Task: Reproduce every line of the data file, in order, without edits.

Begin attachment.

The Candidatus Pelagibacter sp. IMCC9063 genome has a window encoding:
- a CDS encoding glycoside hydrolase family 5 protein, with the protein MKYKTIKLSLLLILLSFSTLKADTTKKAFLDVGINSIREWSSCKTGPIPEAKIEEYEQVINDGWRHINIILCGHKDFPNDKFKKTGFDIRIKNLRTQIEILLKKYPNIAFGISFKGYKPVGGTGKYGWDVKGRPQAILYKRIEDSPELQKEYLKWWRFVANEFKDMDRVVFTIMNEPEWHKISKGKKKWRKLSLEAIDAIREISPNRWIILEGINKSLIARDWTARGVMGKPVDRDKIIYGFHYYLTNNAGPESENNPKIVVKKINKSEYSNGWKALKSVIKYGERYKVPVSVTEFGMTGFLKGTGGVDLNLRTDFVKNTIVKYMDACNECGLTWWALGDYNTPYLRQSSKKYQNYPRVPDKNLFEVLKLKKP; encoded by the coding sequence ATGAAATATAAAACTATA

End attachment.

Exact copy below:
The Candidatus Pelagibacter sp. IMCC9063 genome has a window encoding:
- a CDS encoding glycoside hydrolase family 5 protein, with the protein MKYKTIKLSLLLILLSFSTLKADTTKKAFLDVGINSIREWSSCKTGPIPEAKIEEYEQVINDGWRHINIILCGHKDFPNDKFKKTGFDIRIKNLRTQIEILLKKYPNIAFGISFKGYKPVGGTGKYGWDVKGRPQAILYKRIEDSPELQKEYLKWWRFVANEFKDMDRVVFTIMNEPEWHKISKGKKKWRKLSLEAIDAIREISPNRWIILEGINKSLIARDWTARGVMGKPVDRDKIIYGFHYYLTNNAGPESENNPKIVVKKINKSEYSNGWKALKSVIKYGERYKVPVSVTEFGMTGFLKGTGGVDLNLRTDFVKNTIVKYMDACNECGLTWWALGDYNTPYLRQSSKKYQNYPRVPDKNLFEVLKLKKP; encoded by the coding sequence ATGAAATATAAAACTATA